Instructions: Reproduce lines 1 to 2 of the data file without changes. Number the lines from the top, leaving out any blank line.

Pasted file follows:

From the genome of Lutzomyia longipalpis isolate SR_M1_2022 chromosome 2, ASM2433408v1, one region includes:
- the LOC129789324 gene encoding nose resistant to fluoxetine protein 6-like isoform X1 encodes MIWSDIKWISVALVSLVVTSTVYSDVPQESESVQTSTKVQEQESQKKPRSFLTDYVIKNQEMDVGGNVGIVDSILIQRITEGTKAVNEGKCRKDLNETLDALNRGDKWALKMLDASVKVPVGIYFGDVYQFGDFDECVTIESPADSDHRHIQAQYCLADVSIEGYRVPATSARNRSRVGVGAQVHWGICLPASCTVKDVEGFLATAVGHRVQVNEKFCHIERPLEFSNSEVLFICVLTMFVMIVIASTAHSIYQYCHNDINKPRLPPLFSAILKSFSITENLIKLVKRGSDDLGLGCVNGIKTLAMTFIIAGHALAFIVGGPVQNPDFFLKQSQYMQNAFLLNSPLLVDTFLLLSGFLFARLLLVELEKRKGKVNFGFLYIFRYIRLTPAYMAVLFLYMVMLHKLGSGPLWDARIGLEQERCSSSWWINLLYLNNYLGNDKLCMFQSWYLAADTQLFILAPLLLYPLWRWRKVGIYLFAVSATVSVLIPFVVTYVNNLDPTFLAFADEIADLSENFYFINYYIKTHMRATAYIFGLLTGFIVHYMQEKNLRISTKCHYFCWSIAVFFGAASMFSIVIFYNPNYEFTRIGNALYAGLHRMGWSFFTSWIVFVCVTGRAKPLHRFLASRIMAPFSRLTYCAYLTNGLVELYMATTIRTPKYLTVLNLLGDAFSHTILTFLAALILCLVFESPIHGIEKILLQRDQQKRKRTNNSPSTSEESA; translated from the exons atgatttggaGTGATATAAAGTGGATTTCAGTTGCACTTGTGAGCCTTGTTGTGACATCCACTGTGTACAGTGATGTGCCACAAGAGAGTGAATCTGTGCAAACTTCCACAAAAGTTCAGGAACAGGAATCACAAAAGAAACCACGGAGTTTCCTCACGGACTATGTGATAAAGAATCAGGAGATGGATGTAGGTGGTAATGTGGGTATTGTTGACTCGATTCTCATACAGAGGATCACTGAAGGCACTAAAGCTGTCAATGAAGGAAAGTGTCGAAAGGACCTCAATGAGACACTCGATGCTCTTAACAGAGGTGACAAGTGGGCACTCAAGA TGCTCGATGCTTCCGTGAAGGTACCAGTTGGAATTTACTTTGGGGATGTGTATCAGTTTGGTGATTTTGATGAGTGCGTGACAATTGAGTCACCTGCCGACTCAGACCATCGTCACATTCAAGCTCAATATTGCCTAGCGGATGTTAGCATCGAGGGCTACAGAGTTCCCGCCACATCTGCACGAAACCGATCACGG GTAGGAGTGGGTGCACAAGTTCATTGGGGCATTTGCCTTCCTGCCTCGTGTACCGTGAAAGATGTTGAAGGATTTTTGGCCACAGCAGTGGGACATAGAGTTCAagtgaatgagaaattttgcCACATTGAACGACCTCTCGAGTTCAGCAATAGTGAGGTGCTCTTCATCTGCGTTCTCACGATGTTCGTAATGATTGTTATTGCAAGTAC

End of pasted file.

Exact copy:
From the genome of Lutzomyia longipalpis isolate SR_M1_2022 chromosome 2, ASM2433408v1, one region includes:
- the LOC129789324 gene encoding nose resistant to fluoxetine protein 6-like isoform X1 encodes MIWSDIKWISVALVSLVVTSTVYSDVPQESESVQTSTKVQEQESQKKPRSFLTDYVIKNQEMDVGGNVGIVDSILIQRITEGTKAVNEGKCRKDLNETLDALNRGDKWALKMLDASVKVPVGIYFGDVYQFGDFDECVTIESPADSDHRHIQAQYCLADVSIEGYRVPATSARNRSRVGVGAQVHWGICLPASCTVKDVEGFLATAVGHRVQVNEKFCHIERPLEFSNSEVLFICVLTMFVMIVIASTAHSIYQYCHNDINKPRLPPLFSAILKSFSITENLIKLVKRGSDDLGLGCVNGIKTLAMTFIIAGHALAFIVGGPVQNPDFFLKQSQYMQNAFLLNSPLLVDTFLLLSGFLFARLLLVELEKRKGKVNFGFLYIFRYIRLTPAYMAVLFLYMVMLHKLGSGPLWDARIGLEQERCSSSWWINLLYLNNYLGNDKLCMFQSWYLAADTQLFILAPLLLYPLWRWRKVGIYLFAVSATVSVLIPFVVTYVNNLDPTFLAFADEIADLSENFYFINYYIKTHMRATAYIFGLLTGFIVHYMQEKNLRISTKCHYFCWSIAVFFGAASMFSIVIFYNPNYEFTRIGNALYAGLHRMGWSFFTSWIVFVCVTGRAKPLHRFLASRIMAPFSRLTYCAYLTNGLVELYMATTIRTPKYLTVLNLLGDAFSHTILTFLAALILCLVFESPIHGIEKILLQRDQQKRKRTNNSPSTSEESA; translated from the exons atgatttggaGTGATATAAAGTGGATTTCAGTTGCACTTGTGAGCCTTGTTGTGACATCCACTGTGTACAGTGATGTGCCACAAGAGAGTGAATCTGTGCAAACTTCCACAAAAGTTCAGGAACAGGAATCACAAAAGAAACCACGGAGTTTCCTCACGGACTATGTGATAAAGAATCAGGAGATGGATGTAGGTGGTAATGTGGGTATTGTTGACTCGATTCTCATACAGAGGATCACTGAAGGCACTAAAGCTGTCAATGAAGGAAAGTGTCGAAAGGACCTCAATGAGACACTCGATGCTCTTAACAGAGGTGACAAGTGGGCACTCAAGA TGCTCGATGCTTCCGTGAAGGTACCAGTTGGAATTTACTTTGGGGATGTGTATCAGTTTGGTGATTTTGATGAGTGCGTGACAATTGAGTCACCTGCCGACTCAGACCATCGTCACATTCAAGCTCAATATTGCCTAGCGGATGTTAGCATCGAGGGCTACAGAGTTCCCGCCACATCTGCACGAAACCGATCACGG GTAGGAGTGGGTGCACAAGTTCATTGGGGCATTTGCCTTCCTGCCTCGTGTACCGTGAAAGATGTTGAAGGATTTTTGGCCACAGCAGTGGGACATAGAGTTCAagtgaatgagaaattttgcCACATTGAACGACCTCTCGAGTTCAGCAATAGTGAGGTGCTCTTCATCTGCGTTCTCACGATGTTCGTAATGATTGTTATTGCAAGTAC